Once that is established, in about 140 pages that are a bit of a slog, the book gets extremely interesting as Ehrman seeks to explain the fundamentals of the Christian faith, including the nature of Jesus himself. Early Christianity, for example, had a number of different possibilities for the way Christianity might develop. There were 1) Ebionites, who argued that those who became Christian essentially had to become Jewish; 2) Marcionites, who "spurned all that was Jewish" and believed that the Old Testament proved the inferiority of the Jewish God, Yahweh, who was wrathful and vengeful rather than forgiving; 3) Gnostics, who believed that secret rites as revealed by Jesus would ensure salvation within a bizarre cosmology that argued that were many, perhaps hundreds, of Gods, including the deformed and flawed one that created horrible conditions on an earth that must be left behind through transcendence; 4) the proto-orthodox, who eventually won out, with a divinity of Christ that was "separate yet similar" to God.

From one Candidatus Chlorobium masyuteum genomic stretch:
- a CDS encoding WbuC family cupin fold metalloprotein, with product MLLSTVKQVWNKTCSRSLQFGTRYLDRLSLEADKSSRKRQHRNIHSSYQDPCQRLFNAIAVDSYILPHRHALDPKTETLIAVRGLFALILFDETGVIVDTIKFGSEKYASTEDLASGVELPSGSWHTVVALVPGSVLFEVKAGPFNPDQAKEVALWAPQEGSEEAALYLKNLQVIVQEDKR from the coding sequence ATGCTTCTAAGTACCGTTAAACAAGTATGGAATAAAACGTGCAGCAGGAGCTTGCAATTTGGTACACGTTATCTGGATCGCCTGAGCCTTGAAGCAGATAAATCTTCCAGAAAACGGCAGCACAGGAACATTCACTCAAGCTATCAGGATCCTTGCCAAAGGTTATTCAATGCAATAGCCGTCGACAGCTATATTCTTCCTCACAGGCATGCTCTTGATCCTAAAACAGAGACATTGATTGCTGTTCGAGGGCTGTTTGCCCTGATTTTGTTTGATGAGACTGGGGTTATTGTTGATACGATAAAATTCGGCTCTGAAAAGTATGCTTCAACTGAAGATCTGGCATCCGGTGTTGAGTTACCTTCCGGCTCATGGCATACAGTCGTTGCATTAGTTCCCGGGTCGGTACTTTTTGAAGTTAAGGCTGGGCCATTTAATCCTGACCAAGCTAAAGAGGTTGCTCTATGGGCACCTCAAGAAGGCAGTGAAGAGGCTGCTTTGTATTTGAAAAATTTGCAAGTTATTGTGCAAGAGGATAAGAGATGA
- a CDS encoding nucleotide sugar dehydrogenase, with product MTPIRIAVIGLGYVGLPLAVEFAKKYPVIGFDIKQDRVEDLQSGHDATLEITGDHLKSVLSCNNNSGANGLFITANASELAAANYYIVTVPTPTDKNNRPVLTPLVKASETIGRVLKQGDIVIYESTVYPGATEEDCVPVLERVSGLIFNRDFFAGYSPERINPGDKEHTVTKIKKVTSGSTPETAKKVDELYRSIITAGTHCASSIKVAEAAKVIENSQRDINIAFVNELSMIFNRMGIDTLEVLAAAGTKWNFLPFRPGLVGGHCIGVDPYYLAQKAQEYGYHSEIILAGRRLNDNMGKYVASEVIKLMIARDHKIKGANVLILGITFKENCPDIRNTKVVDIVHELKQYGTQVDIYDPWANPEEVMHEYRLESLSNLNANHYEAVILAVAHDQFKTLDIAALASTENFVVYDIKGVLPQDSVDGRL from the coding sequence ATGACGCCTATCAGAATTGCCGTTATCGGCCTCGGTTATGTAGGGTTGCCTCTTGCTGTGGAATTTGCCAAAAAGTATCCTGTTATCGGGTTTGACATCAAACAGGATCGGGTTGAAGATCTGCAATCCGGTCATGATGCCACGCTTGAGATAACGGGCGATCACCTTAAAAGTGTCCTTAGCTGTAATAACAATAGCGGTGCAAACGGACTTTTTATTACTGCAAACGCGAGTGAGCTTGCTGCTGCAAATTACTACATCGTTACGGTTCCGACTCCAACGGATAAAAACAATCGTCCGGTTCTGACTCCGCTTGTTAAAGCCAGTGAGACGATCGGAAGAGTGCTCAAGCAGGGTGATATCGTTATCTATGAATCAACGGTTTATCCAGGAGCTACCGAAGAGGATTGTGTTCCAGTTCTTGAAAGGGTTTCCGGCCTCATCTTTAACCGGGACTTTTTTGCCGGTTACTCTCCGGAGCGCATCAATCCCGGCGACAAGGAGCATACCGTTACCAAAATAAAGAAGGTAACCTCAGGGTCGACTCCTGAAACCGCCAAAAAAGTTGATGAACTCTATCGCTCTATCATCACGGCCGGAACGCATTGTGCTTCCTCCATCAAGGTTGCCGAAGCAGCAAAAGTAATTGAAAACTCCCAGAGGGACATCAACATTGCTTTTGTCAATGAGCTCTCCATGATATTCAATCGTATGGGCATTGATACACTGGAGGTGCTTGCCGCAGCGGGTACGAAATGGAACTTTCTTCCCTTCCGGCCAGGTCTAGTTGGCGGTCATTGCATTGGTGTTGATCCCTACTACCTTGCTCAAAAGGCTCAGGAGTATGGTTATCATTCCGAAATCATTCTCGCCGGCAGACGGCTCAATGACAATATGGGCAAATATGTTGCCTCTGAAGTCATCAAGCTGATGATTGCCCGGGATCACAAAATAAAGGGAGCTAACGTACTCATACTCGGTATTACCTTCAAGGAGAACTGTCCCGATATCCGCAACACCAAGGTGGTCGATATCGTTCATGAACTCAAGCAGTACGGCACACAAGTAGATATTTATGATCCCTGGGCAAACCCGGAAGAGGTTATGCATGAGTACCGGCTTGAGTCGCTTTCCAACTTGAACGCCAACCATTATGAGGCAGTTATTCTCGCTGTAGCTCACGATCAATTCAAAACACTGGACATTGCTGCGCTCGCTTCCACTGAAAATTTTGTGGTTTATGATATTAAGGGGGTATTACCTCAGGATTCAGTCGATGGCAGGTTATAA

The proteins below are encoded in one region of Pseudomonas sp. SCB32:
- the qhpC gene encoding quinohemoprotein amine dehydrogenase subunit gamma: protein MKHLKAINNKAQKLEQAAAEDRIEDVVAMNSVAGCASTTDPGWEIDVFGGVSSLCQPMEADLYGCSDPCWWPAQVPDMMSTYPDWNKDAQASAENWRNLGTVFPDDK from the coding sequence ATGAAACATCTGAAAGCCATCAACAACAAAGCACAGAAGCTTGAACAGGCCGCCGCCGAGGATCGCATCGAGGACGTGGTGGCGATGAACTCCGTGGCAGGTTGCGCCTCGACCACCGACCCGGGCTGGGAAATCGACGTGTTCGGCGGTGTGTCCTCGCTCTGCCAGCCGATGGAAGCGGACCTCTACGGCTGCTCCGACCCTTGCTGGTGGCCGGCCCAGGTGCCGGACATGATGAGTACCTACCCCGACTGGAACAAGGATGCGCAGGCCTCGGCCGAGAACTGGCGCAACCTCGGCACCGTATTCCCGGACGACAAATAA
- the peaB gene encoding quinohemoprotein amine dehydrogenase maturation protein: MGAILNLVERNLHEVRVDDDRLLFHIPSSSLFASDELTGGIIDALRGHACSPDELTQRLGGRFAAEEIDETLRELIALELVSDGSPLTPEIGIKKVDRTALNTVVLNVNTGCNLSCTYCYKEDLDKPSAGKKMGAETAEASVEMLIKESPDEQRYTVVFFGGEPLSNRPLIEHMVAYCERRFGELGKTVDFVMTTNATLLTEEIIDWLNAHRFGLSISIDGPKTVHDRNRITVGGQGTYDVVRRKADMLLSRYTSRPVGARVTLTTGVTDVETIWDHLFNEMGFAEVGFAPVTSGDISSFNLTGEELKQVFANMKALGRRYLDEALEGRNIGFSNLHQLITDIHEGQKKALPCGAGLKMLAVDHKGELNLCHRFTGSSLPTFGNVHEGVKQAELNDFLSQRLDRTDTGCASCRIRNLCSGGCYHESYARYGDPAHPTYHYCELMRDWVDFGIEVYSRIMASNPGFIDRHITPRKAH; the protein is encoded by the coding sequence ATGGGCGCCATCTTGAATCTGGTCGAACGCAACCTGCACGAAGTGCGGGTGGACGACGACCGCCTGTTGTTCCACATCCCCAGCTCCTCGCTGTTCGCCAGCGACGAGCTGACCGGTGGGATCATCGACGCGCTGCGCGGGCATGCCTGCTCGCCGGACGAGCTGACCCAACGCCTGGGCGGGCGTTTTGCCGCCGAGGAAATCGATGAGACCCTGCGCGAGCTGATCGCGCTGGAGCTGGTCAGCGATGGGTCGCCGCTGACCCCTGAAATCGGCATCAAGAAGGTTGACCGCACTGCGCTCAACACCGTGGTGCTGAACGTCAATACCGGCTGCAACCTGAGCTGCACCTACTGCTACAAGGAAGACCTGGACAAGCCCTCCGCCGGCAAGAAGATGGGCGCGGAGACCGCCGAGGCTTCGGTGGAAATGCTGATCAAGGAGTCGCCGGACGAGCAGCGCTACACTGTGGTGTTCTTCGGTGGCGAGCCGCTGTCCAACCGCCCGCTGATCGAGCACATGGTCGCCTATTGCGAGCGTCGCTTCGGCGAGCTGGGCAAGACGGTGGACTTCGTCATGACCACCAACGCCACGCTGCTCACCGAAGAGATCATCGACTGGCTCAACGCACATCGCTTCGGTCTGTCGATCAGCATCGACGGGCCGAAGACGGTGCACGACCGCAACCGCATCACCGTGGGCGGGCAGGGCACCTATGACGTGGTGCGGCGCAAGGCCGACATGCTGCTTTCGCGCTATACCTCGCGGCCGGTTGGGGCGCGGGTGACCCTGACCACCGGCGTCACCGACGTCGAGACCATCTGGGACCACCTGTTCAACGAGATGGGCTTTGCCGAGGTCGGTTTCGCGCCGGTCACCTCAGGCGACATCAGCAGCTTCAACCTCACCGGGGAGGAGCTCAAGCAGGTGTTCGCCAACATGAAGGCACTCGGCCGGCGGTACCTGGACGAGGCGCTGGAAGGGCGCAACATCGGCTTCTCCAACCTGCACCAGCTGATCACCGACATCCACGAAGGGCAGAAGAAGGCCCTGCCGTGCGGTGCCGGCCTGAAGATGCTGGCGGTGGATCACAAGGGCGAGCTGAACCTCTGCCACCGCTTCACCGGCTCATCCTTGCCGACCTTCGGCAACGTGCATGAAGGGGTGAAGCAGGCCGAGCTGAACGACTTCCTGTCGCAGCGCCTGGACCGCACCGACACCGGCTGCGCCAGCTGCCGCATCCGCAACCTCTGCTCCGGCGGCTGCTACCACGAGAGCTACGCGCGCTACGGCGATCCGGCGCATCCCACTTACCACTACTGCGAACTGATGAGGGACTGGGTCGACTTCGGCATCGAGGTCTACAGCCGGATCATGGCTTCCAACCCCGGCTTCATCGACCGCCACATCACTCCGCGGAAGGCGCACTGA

Along the way, the reader witnesses how Christianity transformed itself from a Jewish sect into an anti-Jewish religion, how the notion of Christ's divinity was established (at a surprisingly late time), how heaven and hell were grafted on when the world did not come as prophesied. Most interestingly, Ehrman argues that Jesus was an apocalyptic prophet that advocated a strict version of Jewish law and was viewed as human by himself and his followers, not even the son of God. He lost credence with the Jews, according to this logic, because his gruesome death proved that the reign of paradise on earth would be ushered in by him. It is a valuable portrait, leavened with Ehrman's reminders of how little we can know because the sources were written, then transmitted and added to, decades or centuries after the death of Christ, i.e. unreliable as historical sources.

As a non-believer, I was comfortable with this perspective. I can see how believers would feel defensive about it, but Ehrman is at pains to introduce fundamentalists to the value - and respect - of his methods. I warmly recommend this book to atheists, agnostics, and believers.